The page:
Do we really know everything about K-Means?

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Clustering is not new to the Machine Learning neighborhood, but it will definitely never get old. Grouping data points with similar traits into clusters without knowing their corresponding labels, or any other prior information for that matter, sounds pretty cool to me. Let’s dive deeper into one of the most fundamental and most used algorithms that falls under the hood of Clustering; K-means.

Table of Contents

K-means

The algorithm aims to partition the data points into k sets (i.e. the clusters) by minimizing the set variances. …


THE DEFINITIVE GUIDE

3 Embedded-based methods to choose relevant features

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Table of contents

This post is the third and last part of a blog series on Feature Selection. Have a look at Filter (part1) and Wrapper (part2) Methods.

Embedded Methods

Embedded methods combines the advantageous aspects of both Filter and Wrapper methods. If you take a closer look into the three different methods, you may end up wondering what is the core difference between Wrapper and Embedded methods.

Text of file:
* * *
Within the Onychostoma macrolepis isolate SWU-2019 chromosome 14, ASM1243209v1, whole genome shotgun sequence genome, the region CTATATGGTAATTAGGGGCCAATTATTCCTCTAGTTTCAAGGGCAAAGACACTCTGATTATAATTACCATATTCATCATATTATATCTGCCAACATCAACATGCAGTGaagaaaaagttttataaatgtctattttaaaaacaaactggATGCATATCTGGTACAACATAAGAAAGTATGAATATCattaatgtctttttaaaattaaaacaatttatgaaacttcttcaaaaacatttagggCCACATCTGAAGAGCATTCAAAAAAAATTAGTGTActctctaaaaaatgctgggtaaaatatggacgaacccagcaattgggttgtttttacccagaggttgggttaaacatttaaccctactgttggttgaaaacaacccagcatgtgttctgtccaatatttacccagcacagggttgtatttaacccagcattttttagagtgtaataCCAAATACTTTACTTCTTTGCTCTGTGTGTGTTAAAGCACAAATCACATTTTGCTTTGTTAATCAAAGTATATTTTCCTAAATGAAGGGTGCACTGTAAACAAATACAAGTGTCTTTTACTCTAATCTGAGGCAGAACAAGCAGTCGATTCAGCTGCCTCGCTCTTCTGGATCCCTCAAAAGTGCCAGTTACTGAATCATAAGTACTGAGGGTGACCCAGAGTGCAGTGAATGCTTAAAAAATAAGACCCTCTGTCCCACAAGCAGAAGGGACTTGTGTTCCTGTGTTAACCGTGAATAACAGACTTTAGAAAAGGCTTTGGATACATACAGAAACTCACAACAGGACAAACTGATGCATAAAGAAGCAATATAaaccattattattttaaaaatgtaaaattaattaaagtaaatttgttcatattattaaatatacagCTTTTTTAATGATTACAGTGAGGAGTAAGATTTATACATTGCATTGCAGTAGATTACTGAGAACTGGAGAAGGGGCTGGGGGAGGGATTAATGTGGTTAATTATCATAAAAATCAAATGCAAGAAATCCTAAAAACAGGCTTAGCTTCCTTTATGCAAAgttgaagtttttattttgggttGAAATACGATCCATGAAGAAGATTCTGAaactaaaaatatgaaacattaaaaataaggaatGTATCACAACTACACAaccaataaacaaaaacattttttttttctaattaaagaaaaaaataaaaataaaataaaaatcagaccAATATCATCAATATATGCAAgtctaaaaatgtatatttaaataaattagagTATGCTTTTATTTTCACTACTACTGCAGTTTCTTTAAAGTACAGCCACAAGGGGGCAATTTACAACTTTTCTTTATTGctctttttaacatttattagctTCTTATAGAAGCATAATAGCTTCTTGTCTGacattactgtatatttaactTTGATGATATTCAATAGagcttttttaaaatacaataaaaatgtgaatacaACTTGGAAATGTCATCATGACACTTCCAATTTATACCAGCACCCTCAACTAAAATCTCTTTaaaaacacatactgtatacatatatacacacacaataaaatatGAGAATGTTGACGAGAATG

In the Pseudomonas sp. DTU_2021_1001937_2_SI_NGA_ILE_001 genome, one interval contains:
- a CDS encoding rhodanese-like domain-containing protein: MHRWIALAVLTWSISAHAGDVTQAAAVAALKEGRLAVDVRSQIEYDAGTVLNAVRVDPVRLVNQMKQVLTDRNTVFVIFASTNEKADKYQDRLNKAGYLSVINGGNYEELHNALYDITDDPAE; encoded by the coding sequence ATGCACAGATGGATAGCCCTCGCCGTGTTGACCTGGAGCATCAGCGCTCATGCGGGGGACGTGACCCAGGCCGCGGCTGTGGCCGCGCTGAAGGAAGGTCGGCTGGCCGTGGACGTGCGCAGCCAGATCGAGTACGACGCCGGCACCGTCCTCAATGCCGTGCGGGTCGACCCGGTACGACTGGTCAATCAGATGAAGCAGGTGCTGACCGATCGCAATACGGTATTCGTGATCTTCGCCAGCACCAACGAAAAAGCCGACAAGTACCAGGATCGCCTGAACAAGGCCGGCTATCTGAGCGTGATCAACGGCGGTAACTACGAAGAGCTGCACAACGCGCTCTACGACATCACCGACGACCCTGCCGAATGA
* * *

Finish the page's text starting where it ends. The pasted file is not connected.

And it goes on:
At first glance, both are selecting features based on the learning procedure of the Machine Learning model. However, Wrapper methods consider unimportant features iteratively based on the evaluation metric, while Embedded…


THE DEFINITIVE GUIDE

5 Wrapper-based methods to choose relevant features

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Table of contents

This post is the second part of a blog series on Feature Selection. Have a look at Filter (part1) and Embedded (part3) Methods.

Wrapper Methods


THE DEFINITIVE GUIDE

4 Filter-based methods to choose relevant features

Photo by Fahrul Azmi

Table of Contents

Feature Selection is a very popular question during interviews; regardless of the ML domain. This post is part of a blog series on Feature Selection. Have a look at Wrapper (part2) and Embedded (part3) Methods.

What, When & Why

Are you familiar with the Iris flower data set? Isn’t it amazing how wonderful results you can have with even the simplest algorithms that exist out there?

Well… I am sorry to disappoint you but this is…


A guide for choosing the best among a collection of algorithms (Theory & Code).

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Let’s imagine that you have to buy a car. The first thing would be to look at your options; I guess they will be more than one. After thorough thinking, you probably create a list of 5 cars. What is the next step? How would you choose which one to buy? You want to be careful here, you will use it for years. I think we all know the answer… it is time for a test-drive! This is exactly what happens when you have a task in Machine Learning (ML) and a couple of algorithms that could possibly do the…

Elli Tzini

ML Engineer with a passion for NLP

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